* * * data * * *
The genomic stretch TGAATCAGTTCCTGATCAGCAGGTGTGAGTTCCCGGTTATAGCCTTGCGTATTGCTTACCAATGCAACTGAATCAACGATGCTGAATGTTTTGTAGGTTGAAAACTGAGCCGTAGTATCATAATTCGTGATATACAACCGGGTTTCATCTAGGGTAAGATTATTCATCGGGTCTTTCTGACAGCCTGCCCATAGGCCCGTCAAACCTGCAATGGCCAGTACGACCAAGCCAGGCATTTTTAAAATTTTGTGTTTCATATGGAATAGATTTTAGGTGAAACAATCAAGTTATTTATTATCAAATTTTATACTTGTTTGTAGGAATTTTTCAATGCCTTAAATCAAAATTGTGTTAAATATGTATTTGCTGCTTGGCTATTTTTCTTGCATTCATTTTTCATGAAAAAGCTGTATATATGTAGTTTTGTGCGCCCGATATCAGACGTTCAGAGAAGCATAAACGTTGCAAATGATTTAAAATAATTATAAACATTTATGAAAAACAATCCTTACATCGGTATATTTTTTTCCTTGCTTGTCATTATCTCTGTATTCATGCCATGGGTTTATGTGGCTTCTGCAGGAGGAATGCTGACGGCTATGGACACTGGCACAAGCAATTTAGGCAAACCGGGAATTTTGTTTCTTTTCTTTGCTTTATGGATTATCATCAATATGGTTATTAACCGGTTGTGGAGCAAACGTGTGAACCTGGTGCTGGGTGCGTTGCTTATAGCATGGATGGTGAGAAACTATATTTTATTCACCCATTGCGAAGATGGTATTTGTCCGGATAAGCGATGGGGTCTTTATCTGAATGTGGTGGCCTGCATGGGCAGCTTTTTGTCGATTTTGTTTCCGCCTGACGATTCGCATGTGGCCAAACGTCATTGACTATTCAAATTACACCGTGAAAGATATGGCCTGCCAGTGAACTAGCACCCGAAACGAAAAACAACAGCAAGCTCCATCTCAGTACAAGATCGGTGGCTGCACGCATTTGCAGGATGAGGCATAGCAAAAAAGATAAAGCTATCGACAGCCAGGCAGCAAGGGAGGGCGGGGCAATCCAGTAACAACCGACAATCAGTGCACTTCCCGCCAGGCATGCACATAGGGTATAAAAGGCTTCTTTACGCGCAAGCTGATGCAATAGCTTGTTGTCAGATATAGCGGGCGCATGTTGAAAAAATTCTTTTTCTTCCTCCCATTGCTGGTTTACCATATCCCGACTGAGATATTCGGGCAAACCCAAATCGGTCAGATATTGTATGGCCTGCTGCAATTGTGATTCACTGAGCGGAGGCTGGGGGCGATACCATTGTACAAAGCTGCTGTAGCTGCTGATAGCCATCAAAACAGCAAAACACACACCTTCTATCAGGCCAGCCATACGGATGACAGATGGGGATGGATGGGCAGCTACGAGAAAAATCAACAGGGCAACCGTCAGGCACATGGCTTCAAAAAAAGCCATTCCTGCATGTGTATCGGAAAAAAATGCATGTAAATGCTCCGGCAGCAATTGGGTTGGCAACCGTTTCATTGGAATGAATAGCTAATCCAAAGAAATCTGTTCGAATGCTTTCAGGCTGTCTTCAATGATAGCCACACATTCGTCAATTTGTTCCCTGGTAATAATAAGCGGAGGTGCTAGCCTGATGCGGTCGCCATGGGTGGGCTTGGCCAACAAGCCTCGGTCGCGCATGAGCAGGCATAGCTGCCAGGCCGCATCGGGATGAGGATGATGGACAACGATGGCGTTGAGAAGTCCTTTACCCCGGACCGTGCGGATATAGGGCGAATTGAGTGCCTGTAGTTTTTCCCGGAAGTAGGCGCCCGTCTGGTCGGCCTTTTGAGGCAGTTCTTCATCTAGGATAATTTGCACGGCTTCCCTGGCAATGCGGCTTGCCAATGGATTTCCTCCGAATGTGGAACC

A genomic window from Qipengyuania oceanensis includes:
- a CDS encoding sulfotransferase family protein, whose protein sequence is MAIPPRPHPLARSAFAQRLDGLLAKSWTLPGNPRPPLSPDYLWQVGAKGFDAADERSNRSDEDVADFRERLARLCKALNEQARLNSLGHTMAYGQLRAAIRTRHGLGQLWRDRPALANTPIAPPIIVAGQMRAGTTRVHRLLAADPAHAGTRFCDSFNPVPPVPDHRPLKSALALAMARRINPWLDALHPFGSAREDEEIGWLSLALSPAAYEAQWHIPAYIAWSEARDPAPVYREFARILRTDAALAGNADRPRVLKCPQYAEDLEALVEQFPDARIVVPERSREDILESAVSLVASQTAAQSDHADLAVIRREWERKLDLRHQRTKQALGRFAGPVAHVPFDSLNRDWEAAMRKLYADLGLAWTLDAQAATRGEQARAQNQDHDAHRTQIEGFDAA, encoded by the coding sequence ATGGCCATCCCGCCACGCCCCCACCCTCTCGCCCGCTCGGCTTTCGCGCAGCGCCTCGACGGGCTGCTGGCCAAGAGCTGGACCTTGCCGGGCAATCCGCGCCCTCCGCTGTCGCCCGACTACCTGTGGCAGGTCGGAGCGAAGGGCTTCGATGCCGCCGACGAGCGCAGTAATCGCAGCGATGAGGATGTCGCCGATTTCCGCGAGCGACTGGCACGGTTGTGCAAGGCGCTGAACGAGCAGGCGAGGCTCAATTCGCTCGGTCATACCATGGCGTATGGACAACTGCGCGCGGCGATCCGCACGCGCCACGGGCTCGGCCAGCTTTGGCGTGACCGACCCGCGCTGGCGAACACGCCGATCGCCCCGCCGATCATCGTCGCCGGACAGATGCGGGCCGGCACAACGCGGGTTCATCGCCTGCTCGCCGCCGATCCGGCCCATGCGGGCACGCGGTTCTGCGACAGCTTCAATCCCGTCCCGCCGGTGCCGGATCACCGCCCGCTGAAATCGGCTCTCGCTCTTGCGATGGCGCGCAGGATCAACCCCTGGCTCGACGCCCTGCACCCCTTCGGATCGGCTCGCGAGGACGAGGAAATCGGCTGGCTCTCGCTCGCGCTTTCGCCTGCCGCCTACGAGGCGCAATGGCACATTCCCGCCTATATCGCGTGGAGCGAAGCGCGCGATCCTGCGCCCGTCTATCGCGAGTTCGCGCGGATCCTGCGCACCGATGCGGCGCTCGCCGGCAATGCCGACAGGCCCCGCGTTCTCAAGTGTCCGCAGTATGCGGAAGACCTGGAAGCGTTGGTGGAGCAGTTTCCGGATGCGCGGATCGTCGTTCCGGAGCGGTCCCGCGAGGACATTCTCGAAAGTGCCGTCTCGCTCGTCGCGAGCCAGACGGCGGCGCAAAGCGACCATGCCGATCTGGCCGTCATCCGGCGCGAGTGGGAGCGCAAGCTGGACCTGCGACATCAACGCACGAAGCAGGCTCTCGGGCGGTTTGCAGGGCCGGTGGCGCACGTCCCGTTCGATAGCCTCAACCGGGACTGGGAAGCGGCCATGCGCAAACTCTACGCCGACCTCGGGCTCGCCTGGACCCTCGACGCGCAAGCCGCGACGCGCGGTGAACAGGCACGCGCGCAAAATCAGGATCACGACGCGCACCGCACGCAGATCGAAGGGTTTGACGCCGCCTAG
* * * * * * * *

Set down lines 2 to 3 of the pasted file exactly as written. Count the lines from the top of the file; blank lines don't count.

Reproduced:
A genomic window from Qipengyuania oceanensis includes:
- a CDS encoding sulfotransferase family protein, whose protein sequence is MAIPPRPHPLARSAFAQRLDGLLAKSWTLPGNPRPPLSPDYLWQVGAKGFDAADERSNRSDEDVADFRERLARLCKALNEQARLNSLGHTMAYGQLRAAIRTRHGLGQLWRDRPALANTPIAPPIIVAGQMRAGTTRVHRLLAADPAHAGTRFCDSFNPVPPVPDHRPLKSALALAMARRINPWLDALHPFGSAREDEEIGWLSLALSPAAYEAQWHIPAYIAWSEARDPAPVYREFARILRTDAALAGNADRPRVLKCPQYAEDLEALVEQFPDARIVVPERSREDILESAVSLVASQTAAQSDHADLAVIRREWERKLDLRHQRTKQALGRFAGPVAHVPFDSLNRDWEAAMRKLYADLGLAWTLDAQAATRGEQARAQNQDHDAHRTQIEGFDAA, encoded by the coding sequence ATGGCCATCCCGCCACGCCCCCACCCTCTCGCCCGCTCGGCTTTCGCGCAGCGCCTCGACGGGCTGCTGGCCAAGAGCTGGACCTTGCCGGGCAATCCGCGCCCTCCGCTGTCGCCCGACTACCTGTGGCAGGTCGGAGCGAAGGGCTTCGATGCCGCCGACGAGCGCAGTAATCGCAGCGATGAGGATGTCGCCGATTTCCGCGAGCGACTGGCACGGTTGTGCAAGGCGCTGAACGAGCAGGCGAGGCTCAATTCGCTCGGTCATACCATGGCGTATGGACAACTGCGCGCGGCGATCCGCACGCGCCACGGGCTCGGCCAGCTTTGGCGTGACCGACCCGCGCTGGCGAACACGCCGATCGCCCCGCCGATCATCGTCGCCGGACAGATGCGGGCCGGCACAACGCGGGTTCATCGCCTGCTCGCCGCCGATCCGGCCCATGCGGGCACGCGGTTCTGCGACAGCTTCAATCCCGTCCCGCCGGTGCCGGATCACCGCCCGCTGAAATCGGCTCTCGCTCTTGCGATGGCGCGCAGGATCAACCCCTGGCTCGACGCCCTGCACCCCTTCGGATCGGCTCGCGAGGACGAGGAAATCGGCTGGCTCTCGCTCGCGCTTTCGCCTGCCGCCTACGAGGCGCAATGGCACATTCCCGCCTATATCGCGTGGAGCGAAGCGCGCGATCCTGCGCCCGTCTATCGCGAGTTCGCGCGGATCCTGCGCACCGATGCGGCGCTCGCCGGCAATGCCGACAGGCCCCGCGTTCTCAAGTGTCCGCAGTATGCGGAAGACCTGGAAGCGTTGGTGGAGCAGTTTCCGGATGCGCGGATCGTCGTTCCGGAGCGGTCCCGCGAGGACATTCTCGAAAGTGCCGTCTCGCTCGTCGCGAGCCAGACGGCGGCGCAAAGCGACCATGCCGATCTGGCCGTCATCCGGCGCGAGTGGGAGCGCAAGCTGGACCTGCGACATCAACGCACGAAGCAGGCTCTCGGGCGGTTTGCAGGGCCGGTGGCGCACGTCCCGTTCGATAGCCTCAACCGGGACTGGGAAGCGGCCATGCGCAAACTCTACGCCGACCTCGGGCTCGCCTGGACCCTCGACGCGCAAGCCGCGACGCGCGGTGAACAGGCACGCGCGCAAAATCAGGATCACGACGCGCACCGCACGCAGATCGAAGGGTTTGACGCCGCCTAG